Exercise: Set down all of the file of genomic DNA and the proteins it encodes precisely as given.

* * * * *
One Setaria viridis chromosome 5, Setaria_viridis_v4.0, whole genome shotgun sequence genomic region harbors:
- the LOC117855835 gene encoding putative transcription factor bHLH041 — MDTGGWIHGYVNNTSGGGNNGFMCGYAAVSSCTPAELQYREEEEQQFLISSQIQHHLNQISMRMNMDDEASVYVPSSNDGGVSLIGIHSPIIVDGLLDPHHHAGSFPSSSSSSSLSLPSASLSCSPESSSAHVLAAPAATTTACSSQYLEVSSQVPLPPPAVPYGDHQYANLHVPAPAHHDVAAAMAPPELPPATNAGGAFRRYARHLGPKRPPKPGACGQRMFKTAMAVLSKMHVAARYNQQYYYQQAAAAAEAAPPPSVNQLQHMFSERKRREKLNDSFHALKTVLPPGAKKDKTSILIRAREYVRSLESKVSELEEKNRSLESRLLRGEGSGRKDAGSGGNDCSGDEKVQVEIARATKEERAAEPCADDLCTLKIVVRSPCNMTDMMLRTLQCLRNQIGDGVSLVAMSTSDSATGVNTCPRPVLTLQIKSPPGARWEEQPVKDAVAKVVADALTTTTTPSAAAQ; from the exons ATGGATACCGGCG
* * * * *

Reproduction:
One Setaria viridis chromosome 5, Setaria_viridis_v4.0, whole genome shotgun sequence genomic region harbors:
- the LOC117855835 gene encoding putative transcription factor bHLH041 — MDTGGWIHGYVNNTSGGGNNGFMCGYAAVSSCTPAELQYREEEEQQFLISSQIQHHLNQISMRMNMDDEASVYVPSSNDGGVSLIGIHSPIIVDGLLDPHHHAGSFPSSSSSSSLSLPSASLSCSPESSSAHVLAAPAATTTACSSQYLEVSSQVPLPPPAVPYGDHQYANLHVPAPAHHDVAAAMAPPELPPATNAGGAFRRYARHLGPKRPPKPGACGQRMFKTAMAVLSKMHVAARYNQQYYYQQAAAAAEAAPPPSVNQLQHMFSERKRREKLNDSFHALKTVLPPGAKKDKTSILIRAREYVRSLESKVSELEEKNRSLESRLLRGEGSGRKDAGSGGNDCSGDEKVQVEIARATKEERAAEPCADDLCTLKIVVRSPCNMTDMMLRTLQCLRNQIGDGVSLVAMSTSDSATGVNTCPRPVLTLQIKSPPGARWEEQPVKDAVAKVVADALTTTTTPSAAAQ; from the exons ATGGATACCGGCG